Give us a healthy home full of intellectual activity where the homely virtues prevail. Where complete honesty and frankness have free expression. Where the lungs expand with pure air, and the brain quivers with wholesome aspiration and sincere inquiry. Where souls bask in contentment and the sunshine of purity and peace.
This above, is from Food and Cookery Magazine 1911. It summed up a prevailing belief, or propaganda, that clean homes were happy homes.
Well, last night I got a bit bored with The Egg and I Movie, which was facile and just a series of silly vignettes, unlike the book which was witty and informative and wise.
As everyone knows, Marjorie Main, as Ma Kettle, stole the show, and she really had no material to work with.
She brought a powerful humanity to her rather slapstick role. I especially liked her hair. She has exactly the same hair-do that Margaret Nicholson of Tighsolas wore in the Edwardian Era, just a bit dishevelled.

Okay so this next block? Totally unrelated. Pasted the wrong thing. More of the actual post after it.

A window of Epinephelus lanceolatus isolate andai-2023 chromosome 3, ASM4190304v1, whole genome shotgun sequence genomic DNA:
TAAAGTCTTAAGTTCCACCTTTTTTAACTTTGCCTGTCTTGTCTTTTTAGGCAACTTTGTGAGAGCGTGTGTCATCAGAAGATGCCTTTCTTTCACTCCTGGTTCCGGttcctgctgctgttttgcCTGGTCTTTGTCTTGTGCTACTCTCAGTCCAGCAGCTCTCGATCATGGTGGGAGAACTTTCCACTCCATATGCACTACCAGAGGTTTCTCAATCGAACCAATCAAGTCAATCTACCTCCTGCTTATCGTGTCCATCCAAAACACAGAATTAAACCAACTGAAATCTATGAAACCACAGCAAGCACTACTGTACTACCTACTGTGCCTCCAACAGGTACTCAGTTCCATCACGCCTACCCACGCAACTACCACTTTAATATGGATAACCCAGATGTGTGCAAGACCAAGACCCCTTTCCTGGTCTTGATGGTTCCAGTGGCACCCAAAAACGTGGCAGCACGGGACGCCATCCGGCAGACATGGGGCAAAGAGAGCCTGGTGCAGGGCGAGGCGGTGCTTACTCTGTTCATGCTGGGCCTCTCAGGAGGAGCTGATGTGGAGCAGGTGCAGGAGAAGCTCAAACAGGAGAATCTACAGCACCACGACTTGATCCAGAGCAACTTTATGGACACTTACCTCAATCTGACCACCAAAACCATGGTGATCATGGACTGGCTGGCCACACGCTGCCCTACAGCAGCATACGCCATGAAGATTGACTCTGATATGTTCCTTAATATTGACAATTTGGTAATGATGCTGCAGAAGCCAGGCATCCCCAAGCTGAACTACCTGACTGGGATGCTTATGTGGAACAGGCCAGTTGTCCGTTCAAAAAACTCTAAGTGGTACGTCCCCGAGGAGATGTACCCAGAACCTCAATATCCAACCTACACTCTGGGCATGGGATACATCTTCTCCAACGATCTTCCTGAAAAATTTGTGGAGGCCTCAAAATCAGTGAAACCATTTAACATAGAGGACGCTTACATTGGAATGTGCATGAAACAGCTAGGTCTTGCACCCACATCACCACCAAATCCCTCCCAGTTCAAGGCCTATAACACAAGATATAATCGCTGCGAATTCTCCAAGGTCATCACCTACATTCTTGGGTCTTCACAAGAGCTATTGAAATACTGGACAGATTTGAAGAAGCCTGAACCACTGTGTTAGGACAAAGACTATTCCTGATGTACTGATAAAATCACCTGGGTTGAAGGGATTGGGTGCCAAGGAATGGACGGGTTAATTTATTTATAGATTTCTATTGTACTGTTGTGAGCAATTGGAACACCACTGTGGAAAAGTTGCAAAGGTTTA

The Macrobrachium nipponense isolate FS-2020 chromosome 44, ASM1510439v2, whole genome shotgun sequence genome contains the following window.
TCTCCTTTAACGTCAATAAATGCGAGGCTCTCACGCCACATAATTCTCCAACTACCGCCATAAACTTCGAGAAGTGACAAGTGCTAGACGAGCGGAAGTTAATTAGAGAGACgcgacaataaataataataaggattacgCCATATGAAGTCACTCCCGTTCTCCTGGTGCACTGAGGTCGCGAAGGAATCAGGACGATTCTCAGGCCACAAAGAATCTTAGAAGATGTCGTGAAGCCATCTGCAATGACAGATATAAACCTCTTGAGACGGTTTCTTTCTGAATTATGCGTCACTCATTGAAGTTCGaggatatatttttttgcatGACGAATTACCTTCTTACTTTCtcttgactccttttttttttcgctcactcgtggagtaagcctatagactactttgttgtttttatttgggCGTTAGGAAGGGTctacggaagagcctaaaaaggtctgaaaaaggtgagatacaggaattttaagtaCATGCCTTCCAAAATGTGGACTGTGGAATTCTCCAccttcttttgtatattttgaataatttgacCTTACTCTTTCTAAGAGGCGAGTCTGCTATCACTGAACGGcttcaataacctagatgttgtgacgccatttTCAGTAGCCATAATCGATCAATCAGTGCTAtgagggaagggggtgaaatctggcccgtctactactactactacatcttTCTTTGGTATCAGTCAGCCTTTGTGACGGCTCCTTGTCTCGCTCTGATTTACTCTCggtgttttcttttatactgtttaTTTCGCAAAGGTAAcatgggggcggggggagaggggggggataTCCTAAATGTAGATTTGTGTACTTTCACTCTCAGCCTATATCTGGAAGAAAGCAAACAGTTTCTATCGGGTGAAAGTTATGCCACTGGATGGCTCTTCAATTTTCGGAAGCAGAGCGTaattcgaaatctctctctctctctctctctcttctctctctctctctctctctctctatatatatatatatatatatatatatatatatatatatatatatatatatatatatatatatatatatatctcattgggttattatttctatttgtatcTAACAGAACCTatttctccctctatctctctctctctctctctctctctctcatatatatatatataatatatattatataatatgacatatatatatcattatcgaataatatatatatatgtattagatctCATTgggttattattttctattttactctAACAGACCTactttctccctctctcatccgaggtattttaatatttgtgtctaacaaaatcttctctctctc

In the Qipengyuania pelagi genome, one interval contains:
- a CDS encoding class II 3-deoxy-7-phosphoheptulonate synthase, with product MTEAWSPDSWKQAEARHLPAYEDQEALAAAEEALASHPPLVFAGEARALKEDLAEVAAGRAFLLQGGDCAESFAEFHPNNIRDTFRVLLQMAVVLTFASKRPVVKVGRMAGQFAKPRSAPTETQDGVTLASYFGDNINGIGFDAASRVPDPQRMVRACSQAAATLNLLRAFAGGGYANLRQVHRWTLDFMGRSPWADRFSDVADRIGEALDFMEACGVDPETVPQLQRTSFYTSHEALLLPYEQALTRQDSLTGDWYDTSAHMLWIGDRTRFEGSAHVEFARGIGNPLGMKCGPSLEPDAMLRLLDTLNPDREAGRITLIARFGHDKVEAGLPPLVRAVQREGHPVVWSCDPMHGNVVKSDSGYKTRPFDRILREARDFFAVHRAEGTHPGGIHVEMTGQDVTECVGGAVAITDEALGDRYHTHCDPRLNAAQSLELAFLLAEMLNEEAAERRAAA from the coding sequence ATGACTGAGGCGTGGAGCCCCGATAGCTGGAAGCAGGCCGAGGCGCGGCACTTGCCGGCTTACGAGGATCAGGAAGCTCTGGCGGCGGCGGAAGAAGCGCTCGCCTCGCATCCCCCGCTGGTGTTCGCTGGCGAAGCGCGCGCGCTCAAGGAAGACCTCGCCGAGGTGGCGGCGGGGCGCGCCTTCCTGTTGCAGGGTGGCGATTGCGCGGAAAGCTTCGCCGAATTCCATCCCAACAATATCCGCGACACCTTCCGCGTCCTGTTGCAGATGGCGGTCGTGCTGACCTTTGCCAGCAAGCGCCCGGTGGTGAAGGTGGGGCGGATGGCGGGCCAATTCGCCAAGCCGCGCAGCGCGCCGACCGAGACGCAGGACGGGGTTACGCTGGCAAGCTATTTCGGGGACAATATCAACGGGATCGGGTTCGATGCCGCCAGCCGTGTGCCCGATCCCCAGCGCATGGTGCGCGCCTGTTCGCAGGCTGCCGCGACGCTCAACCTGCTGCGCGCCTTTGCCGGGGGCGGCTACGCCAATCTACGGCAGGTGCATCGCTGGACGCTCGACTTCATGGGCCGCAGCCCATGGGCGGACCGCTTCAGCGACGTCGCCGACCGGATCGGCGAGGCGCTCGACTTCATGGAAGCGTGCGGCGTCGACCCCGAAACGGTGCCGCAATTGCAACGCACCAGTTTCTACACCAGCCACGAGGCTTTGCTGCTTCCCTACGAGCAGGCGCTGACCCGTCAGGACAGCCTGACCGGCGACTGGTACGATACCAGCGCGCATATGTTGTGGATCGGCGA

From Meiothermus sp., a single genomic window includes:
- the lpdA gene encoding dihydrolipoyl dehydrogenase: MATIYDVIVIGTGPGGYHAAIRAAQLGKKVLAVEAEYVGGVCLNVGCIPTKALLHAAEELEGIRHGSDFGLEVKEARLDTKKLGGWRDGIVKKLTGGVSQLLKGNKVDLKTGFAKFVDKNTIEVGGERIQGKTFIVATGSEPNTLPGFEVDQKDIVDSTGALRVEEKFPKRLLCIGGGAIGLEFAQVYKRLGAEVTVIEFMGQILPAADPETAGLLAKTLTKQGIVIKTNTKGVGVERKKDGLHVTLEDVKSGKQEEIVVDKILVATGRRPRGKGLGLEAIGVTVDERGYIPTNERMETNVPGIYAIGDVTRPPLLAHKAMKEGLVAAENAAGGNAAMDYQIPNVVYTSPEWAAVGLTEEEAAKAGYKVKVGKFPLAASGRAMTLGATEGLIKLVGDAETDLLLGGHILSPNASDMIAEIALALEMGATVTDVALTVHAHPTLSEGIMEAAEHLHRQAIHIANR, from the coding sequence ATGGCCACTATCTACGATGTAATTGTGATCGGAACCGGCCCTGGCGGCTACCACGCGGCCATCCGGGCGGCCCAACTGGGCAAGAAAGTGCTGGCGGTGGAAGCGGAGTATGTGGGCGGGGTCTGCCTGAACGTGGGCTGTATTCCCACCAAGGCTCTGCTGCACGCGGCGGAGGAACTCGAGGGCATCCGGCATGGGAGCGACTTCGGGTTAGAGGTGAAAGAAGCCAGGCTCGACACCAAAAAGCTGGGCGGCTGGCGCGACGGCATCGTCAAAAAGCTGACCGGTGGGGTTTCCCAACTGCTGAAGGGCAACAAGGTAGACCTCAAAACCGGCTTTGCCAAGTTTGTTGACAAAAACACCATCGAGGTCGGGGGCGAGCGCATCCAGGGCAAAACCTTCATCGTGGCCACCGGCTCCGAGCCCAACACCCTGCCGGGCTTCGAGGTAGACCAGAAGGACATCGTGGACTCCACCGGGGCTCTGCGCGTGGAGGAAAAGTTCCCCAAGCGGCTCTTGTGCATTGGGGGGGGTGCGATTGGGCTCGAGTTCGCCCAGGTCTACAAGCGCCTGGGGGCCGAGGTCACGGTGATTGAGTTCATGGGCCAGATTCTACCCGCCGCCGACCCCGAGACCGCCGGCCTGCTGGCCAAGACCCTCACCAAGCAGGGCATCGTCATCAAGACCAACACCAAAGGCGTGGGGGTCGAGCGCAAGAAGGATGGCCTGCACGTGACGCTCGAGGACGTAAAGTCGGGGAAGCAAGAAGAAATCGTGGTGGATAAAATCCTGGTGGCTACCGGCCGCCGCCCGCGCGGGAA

And if you think about it, she is the anti-Margaret, or the antidote to all the pressure put on middle class women of the Edwardian era (and post Edwardian) to be neat and clean housewives.
Yes, the Egg and I takes place later, but Ma is Edwardian. Just look at her messy coif.
Ma Kettle has so many children she can’t remember their names, and she has given up on housework, (Why bother?)yet she has a happy home, indeed her first born is a charming and brilliant boy. She feeds her brood what looks like great quantities of healthy food, clearing the kitchen table with one powerful sweep of her arm (as she scratches the underside of her rather feral bosom with her free hand).
I must go back and see the other 9, yes, nine movies about Ma and Pa Kettle.
There is more to this Ma and Pa Kettle phenomenon than mere slapstick.
Margaret Nicholson, of my historical e-book Threshold Girl, born 1853, was a crack housekeeper and proud of it, but it did not in the least fulfill her.